Is it always necessary to get your Will drafted by a qualified solicitor?
Well, the simple answer is no – you can do it yourself if you so choose. Anyone aged 18 or over, with the mental capacity to do so, can write their own valid will. All that is required is that the Will must be dated and witnessed correctly and state that it replaces all previous versions.
Is it advisable to consult a solicitor?
Well, the simple answer to that is, yes, it is. That’s the advice that Harold Stock & Co always gives to clients because self-written Wills are only really appropriate for the simplest of cases where everything is straightforward. Sadly as many of us know to our cost, few things in life, or in death, are ever that straightforward. We know from experience that inheritances can be extremely complex matters and that one size can never fit all. A generous bequest made today can often cause financial problems down the line for the remaining family members.
Our belief that Wills should only be drawn up by experienced professionals has received the full backing of the Law Society, which is also cautious about DIY Wills. A Law Society spokesman, Jonathan Smithers, said:
“If you have an expensive car, you don’t give it to your neighbour to service: you take it to a dealer or a garage to get done properly. [Writing a Will properly] is about making sure that your assets are left to your nearest and dearest,” he added.
He also warned that there is no way of checking that a Will written by an unsupervised individual has been drafted correctly. Although there are other low-cost alternatives available, like online Will templates that can be purchased in stationery stores, Mr Smithers warned that these, too, do not have any cross-checking from a professional.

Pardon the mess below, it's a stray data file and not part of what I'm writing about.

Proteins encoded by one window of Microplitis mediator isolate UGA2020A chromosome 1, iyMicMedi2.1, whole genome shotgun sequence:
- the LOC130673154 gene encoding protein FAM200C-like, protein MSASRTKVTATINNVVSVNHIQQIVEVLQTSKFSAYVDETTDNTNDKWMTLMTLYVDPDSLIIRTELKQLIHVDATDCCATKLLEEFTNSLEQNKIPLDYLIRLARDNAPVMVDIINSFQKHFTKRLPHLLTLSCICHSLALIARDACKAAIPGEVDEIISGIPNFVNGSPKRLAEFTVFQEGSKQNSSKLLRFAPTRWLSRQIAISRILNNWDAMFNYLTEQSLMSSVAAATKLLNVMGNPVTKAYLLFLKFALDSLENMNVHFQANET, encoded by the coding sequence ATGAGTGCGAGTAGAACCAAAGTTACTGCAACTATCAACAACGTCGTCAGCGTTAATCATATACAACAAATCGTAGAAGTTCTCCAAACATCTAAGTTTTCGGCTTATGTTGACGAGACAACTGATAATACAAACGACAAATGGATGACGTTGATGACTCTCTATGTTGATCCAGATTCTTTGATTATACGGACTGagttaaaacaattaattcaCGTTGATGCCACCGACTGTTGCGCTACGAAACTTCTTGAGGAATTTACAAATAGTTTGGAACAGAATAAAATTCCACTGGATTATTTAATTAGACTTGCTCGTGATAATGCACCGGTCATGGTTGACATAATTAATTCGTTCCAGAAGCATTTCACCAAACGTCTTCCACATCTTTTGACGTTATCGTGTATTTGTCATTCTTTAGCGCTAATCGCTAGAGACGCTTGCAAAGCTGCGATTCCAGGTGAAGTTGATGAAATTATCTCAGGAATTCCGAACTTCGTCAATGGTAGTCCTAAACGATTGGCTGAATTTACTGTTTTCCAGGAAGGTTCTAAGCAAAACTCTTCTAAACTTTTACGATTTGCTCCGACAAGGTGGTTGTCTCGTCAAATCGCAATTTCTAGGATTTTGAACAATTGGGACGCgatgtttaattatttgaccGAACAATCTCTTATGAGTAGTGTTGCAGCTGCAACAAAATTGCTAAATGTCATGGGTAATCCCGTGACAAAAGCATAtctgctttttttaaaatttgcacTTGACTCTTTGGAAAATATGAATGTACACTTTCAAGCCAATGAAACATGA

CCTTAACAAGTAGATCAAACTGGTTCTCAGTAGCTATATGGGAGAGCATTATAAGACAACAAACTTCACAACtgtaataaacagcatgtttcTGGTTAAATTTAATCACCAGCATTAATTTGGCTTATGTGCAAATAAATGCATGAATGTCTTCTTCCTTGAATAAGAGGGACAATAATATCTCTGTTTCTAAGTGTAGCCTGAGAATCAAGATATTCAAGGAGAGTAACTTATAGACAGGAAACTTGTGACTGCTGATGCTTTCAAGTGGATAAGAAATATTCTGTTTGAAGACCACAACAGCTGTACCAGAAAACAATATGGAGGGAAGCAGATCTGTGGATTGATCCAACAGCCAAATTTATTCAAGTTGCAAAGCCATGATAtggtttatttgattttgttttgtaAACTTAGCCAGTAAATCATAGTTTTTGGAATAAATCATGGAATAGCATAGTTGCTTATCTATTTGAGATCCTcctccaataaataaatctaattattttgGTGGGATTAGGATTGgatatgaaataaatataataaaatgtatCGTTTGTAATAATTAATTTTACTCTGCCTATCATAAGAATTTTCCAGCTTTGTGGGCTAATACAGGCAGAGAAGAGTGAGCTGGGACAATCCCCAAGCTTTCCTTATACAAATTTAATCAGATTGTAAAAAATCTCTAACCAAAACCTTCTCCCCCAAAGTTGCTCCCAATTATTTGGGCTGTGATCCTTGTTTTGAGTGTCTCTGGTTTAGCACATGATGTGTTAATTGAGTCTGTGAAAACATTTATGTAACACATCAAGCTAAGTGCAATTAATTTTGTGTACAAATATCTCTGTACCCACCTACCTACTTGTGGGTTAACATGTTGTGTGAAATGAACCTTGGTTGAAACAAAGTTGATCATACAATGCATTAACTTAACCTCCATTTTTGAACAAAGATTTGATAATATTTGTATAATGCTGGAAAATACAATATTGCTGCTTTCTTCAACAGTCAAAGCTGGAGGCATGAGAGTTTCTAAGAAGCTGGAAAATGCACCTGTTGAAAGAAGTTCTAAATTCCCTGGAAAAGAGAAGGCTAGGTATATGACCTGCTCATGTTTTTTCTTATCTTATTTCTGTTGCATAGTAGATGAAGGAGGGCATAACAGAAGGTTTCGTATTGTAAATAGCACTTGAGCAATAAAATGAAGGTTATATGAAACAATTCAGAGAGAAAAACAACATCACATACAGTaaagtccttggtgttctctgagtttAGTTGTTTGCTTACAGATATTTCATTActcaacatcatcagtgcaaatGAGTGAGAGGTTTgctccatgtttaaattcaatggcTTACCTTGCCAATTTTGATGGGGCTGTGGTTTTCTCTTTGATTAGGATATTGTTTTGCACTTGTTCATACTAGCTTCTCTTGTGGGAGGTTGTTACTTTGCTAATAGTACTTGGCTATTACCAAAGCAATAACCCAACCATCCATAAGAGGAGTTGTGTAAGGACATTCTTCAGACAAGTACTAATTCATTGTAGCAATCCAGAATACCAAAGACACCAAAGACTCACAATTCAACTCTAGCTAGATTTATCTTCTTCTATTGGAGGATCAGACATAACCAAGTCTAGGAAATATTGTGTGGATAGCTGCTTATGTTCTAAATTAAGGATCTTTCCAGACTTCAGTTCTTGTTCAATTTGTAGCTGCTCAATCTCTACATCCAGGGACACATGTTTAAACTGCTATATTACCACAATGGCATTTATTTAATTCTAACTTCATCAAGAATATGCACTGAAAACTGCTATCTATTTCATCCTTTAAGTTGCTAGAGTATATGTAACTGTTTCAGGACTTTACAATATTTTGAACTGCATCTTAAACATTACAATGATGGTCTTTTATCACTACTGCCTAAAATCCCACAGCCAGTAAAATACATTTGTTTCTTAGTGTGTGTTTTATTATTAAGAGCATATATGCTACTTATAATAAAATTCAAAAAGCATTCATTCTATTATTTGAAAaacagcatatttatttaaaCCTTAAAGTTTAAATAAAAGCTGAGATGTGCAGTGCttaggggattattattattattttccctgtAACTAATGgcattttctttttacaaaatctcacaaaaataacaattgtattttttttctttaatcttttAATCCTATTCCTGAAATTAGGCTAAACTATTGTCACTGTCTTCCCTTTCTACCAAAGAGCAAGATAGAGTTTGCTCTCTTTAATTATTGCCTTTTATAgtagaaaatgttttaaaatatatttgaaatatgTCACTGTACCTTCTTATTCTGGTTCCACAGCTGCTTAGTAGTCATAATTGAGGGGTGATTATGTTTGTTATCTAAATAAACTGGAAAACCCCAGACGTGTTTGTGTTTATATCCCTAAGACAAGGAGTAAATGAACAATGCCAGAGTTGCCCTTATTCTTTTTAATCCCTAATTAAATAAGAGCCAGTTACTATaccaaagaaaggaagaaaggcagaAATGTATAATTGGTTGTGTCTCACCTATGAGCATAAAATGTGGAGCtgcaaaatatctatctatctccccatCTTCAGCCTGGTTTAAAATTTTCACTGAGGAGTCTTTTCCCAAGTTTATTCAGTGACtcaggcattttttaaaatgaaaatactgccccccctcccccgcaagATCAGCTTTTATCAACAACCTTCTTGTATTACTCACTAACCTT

If you are considering writing your own Will, we believe you should ask yourself one simple question: do you feel confident enough in your abilities and understanding of the legal process to draft your own Will? The chances are most of us wouldn’t be. Our experience with probate tells us that simple scenarios in estate management are few and far between. There are inevitably going to be complications or disputes when it comes to property and assets complications and disputes like:
- Where you share a property with someone who is not your husband, wife or civil partner.
- Where you wish to make provision for a dependant who is unable to care for themselves.
- Where there are several family members who may make a claim on the will, for example, a second wife or children from a first marriage.
- Where your permanent home is not in the United Kingdom.
- Where you are a domiciled resident, but there is overseas property involved in the Will.
- Where there is a business involved.
- Where the estate is likely to exceed the inheritance tax threshold.
- Where consideration needs to be given to trusts which could protect your property from future charges.
- Where consideration needs to be given towards the effects of future inheritance.
- Where consideration needs to be given towards Powers of Attorney.
- Where there are likely to be issues and concerns about life policies.
- Where there may need to be some thought given to the issues of guardianship if there are likely to be dependent children left behind.
- Where decisions will need to be made about making monies available to the guardians of these dependent children.
Harold Stock & Co’s advice is simply this: make a Will as soon as you possibly can and have it drawn up by a professional. That will safeguard the future interests of your family, ensure that your affairs are in order and give you the sort of peace of mind that money cannot buy.
For further help or information about Wills and estate management, contact Harold Stock & Co Solicitors on 01457 835597 or email email@example.com.